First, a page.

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Water on Mars

Today the Red Planet is dry and barren, but what about tomorrow? New data suggests that the long story of water on Mars isn't over yet.

By Trudy E Bell and Dr Tony Phillips

When Orson Welles broadcast "The War of the Worlds" in 1938, many listeners were ready to believe in Martians. After all, astronomers had long debated markings on the Red Planet that might be aquaducts or fields of vegetation. Why not warlike aliens as well?

Among laypeople (and some scientists) the notion that Mars was "Earth-Like" - warm, wet and verdant - persisted for decades, until the first spacecraft visited the Red Planet. The Mariner missions of the late 1960's revealed the real Mars: heavily cratered, dotted with extinct volcanoes, colder than Antarctica and drier than the Sahara desert. There were no trees, no canals, no Martians - and very little atmosphere! "The War of the Worlds" was a fantasy after all.

Subsequent missions mostly confirmed a new paradigm: Mars was once wet, but now it is dry. Spacecraft photos of Mars reveal signs of ancient rivers, lakes and maybe even an ocean. They might have been filled with water billions of years ago, but something happened - no one knows what - and the planet became a global desert.

This image by artist Duane Hilton is a fake! It shows a standing pool of water on Mars - impossible today, but what of the future?

Wherever the moisture went, new data suggest it might not be gone for good. Indeed, water may have flowed on Mars literally as recently as "yesterday or last year," declares James Garvin, Chief Scientist for Mars exploration at NASA headquarters. Evidence is mounting that water lies beneath the Martian terrain, he says. Furthermore, every few centuries weather conditions might become clement enough for that water to "come and go" on the surface as well.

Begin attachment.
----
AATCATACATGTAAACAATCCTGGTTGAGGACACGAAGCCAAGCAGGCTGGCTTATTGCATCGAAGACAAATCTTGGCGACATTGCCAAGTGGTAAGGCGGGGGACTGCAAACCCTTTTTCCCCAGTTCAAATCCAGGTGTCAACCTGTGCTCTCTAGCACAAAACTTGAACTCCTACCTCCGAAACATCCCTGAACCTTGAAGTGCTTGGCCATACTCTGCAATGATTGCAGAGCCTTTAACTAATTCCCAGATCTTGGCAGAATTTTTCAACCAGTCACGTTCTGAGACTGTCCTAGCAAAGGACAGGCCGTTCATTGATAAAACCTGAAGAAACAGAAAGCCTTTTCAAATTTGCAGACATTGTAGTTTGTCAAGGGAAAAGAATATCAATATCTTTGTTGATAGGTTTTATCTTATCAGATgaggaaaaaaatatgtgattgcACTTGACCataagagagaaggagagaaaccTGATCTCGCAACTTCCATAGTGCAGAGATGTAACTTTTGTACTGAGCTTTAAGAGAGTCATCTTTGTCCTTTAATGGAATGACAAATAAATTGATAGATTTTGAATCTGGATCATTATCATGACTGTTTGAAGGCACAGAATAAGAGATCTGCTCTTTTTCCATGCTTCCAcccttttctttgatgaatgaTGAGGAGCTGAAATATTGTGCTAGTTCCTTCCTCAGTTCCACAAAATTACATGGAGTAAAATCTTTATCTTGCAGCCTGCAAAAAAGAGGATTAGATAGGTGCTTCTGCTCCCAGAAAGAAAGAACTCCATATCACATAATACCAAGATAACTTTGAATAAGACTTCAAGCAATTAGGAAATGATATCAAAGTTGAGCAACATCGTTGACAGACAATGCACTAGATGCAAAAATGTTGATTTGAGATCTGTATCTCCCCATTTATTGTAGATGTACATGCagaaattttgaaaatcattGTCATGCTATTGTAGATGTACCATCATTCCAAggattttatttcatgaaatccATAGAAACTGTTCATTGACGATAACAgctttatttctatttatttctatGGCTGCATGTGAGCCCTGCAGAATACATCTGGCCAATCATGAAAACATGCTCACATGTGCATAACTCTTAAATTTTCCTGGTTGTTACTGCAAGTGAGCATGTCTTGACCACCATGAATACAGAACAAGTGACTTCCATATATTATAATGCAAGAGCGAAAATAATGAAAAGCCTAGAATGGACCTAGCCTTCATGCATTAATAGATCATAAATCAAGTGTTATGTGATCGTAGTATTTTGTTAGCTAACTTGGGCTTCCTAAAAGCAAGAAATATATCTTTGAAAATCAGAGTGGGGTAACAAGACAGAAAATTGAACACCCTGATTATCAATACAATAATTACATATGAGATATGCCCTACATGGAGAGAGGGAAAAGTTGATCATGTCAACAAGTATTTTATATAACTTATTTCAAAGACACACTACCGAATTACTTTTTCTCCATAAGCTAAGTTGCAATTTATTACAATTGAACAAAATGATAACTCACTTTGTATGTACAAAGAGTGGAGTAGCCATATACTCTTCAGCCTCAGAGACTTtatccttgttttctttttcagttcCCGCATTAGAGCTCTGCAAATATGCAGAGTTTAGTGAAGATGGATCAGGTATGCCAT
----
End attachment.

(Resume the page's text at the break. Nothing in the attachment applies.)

The first hints of water near Mars' surface came in 2000 when the Mars Orbiter Camera (MOC) on board NASA's Mars Global Surveyor spacecraft spotted hundreds of delicately filigreed gully systems. Individual gullies are just 10 metres wide (earlier missions couldn't photograph such small features) and a whole system might cover only a dozen city blocks. Their sculpted terrain, cut-bank patterns, and fan-shaped accumulations of debris look hauntingly similar to flash-flood gully washes in deserts on Earth.

Dozens of the gully systems appear on the shaded sides of hills facing the polar ice caps. Their geometry suggests that "swimming-pool volumes of water could be entombed underground until suddenly it's warm enough for an ice plug to burst, letting all the water rush down the slopes," Garvin says.

Many of the gully systems look extraordinarily recent - sharply carved and crossing older, wind-scoured features. Their appearance is so fresh, in fact, that it has excited planetary geologists such as MOC designer Mike Malin to think that Mars "may have experienced massive, short-term climate changes, where water could come and go in hundreds of years." Indeed, Garvin said, scientists wonder whether liquid water might exist on Mars now, buried in some areas perhaps 500 metres underground, and that "there might be a dynamic cycling of the atmosphere going on even today."